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No charges anticipated in killing
By Thomas J. Gibbons Jr.

The operator of an Overbrook Park bakery is not expected to face charges in the fatal shooting of a teenager who tried to rob him shortly after he left his shop late Thursday night, authorities said.

Jan M. Moskow, 47, was walking home from Best Cake Bakery at 7594 Haverford Ave. about 11 p.m. when Raheem Stewart, 18, approached him near an alley behind Haverford Avenue, pulled a semiautomatic pistol, and announced a holdup, police said.

"Our victim, while backing up, had his hands in the air," said Capt. James Brady. "He was further menaced by that weapon. He felt threatened, felt his life was in danger, as he tells us.

"He pulled a weapon, which he was licensed to carry, and shot the perpetrator twice, killing him," said Brady, commander of the Homicide Division. One slug hit Stewart in the head. The other struck him in a shoulder.

George Agostini, 74, was watching television in his Overbrook Avenue residence when two shots rang out.

"I thought maybe it was a thunderstorm or car backfiring," Agostini said.

Then, he said, he looked out his rear window and saw a commotion and the teen collapsed on a concrete parking area below, a popular spot for neighborhood youths to congregate.

"He was gone right away. His gun was in front of his foot," Agostini said. "It wasn't too big of a gun."

The spot where the shooting occurred - a parking area off an alley that connects the 7500 blocks of Overbrook Avenue and Greenhill Road - is behind a row of stores on Haverford Avenue.

Agostini said teens often congregated in an abandoned car that had been there for several months. The car was towed away later yesterday, passing a large bloodstain that marked the shooting site.

"I hope now with this car out of here, that will end," said Agostini of the trouble the teens often caused at the spot.

Detectives said Moskow was heading for his house several blocks away when the confrontation occurred. Efforts to reach him there and at the bakery were unsuccessful.

Brady said Moskow was issued a permit to carry his firearm, a 9mm semiautomatic pistol, about five years ago.

The weapon was legally registered, Brady said.

Moskow was questioned through the morning at Police Headquarters, then released.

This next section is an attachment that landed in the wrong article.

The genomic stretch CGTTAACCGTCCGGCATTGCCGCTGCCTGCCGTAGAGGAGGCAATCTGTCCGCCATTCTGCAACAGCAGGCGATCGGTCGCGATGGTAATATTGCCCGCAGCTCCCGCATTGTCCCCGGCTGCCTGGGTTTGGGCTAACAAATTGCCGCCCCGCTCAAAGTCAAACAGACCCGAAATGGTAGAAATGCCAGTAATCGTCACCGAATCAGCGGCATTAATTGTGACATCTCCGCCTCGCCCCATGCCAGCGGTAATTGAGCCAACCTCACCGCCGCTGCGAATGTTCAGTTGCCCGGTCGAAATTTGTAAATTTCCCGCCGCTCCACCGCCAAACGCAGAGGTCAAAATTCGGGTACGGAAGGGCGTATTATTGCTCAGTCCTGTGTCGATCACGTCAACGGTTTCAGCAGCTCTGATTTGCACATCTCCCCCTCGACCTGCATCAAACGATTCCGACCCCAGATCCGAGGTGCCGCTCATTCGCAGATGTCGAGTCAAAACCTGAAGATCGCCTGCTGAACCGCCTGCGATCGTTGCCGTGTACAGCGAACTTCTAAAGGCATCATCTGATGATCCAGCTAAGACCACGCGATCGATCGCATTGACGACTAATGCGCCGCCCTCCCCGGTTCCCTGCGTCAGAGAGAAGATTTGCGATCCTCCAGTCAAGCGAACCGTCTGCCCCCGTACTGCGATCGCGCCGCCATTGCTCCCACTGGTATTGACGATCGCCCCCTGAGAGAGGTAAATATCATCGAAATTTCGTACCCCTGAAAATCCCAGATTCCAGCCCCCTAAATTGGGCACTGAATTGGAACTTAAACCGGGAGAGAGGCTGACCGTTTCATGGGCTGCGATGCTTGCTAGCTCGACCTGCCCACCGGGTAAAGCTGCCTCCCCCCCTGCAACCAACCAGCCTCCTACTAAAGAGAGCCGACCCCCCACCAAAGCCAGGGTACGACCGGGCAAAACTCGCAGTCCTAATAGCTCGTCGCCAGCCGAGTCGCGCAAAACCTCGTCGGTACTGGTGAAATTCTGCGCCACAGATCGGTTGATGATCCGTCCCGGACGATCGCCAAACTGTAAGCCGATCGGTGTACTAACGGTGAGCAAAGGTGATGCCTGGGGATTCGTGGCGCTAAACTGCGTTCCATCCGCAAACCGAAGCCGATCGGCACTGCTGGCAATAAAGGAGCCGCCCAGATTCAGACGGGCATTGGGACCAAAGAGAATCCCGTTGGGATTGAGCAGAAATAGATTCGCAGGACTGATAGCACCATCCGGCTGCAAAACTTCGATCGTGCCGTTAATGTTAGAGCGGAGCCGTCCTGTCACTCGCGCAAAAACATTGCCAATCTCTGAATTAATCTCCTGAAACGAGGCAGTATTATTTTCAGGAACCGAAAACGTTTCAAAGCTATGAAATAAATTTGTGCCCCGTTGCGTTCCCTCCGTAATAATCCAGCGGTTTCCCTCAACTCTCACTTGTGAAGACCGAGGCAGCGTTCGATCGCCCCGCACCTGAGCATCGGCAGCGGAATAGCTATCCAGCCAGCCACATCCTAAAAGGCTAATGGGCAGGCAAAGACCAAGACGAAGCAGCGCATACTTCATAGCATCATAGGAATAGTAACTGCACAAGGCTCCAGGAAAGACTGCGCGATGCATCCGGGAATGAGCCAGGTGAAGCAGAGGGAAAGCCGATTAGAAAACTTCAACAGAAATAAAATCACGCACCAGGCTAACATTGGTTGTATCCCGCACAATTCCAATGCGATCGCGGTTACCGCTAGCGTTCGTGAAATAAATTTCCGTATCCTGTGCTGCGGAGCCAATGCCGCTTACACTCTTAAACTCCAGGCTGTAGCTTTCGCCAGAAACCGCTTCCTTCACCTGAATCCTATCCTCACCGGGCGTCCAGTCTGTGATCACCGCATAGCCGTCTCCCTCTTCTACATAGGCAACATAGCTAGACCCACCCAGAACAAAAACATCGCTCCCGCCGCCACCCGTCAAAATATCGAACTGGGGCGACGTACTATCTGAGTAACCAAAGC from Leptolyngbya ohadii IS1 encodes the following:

"A review of the case indicates self-defense, and absent additional facts or information, I shouldn't anticipate any charges being filed in this case," said Brady, addressing reporters outside Police Headquarters.

A final determination will be made by the District Attorney's Office.

Investigators also will be showing mug shots of Stewart - he had a criminal record that included arrests for burglary and arson - to victims of some previous crimes in the neighborhood.

"There are robberies in the area that we're looking at," Brady said. "Some have striking similarities, so we're going to take a look at that and see if, in fact, he was involved."

Stewart lived several blocks away from where the shooting occurred.

His home was in the 7600 block of Wyndale Avenue, a street of rowhouses that dead-ends at a section of Fairmount Park.

"He was quiet, real quiet," said Kiyon Harvey, 18, of the 1300 block of Farrington Road in the neighborhood.

Harvey said Stewart liked to hang out in a bowling alley off nearby City Avenue, where he played video games.

"When I found out what happened, I was shocked," Harvey said, adding that Stewart had attended the Lamberton School at 75th Street and Woodbine Avenue.

Other youths who said they knew Stewart stopped yesterday to stare at the spot where he died.

Someone had placed a pair of black Nike sneakers on the spot, saying the shoes had belonged to the teenager. Later, a discarded backpack was left there.

Diran Peretz, 18, of the 7300 block of Sherwood Road, said he occasionally played video games with Stewart at the bowling alley.

"He was not a friend, but an associate," Peretz said.

"I would say 'hi' to him. Give him mutual respect."

Thomas J. Gibbons Jr.'s e-mail address is 2000 Philadelphia Newspapers Inc.

NOTICE: In accordance with Title 17 U.S.C. Section 107, this material is distributed, without profit, for research or educational purposes to those who have expressed a prior interest.  We do our best, as well, to give credit to the original news source who published these Guns Save Lives stories out of respect and appreciation for their willingness to spread the word that Guns Save Lives.  God Bless the Americans that publish these stories.

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The supreme power in America cannot enforce unjust laws by the sword, because the whole body of the people are armed, and constitute a force superior to any band of regular troops. Noah Webster, An Examination into the Leading Principles of the Federal Constitution Proposed BV the Late Convention (1787).

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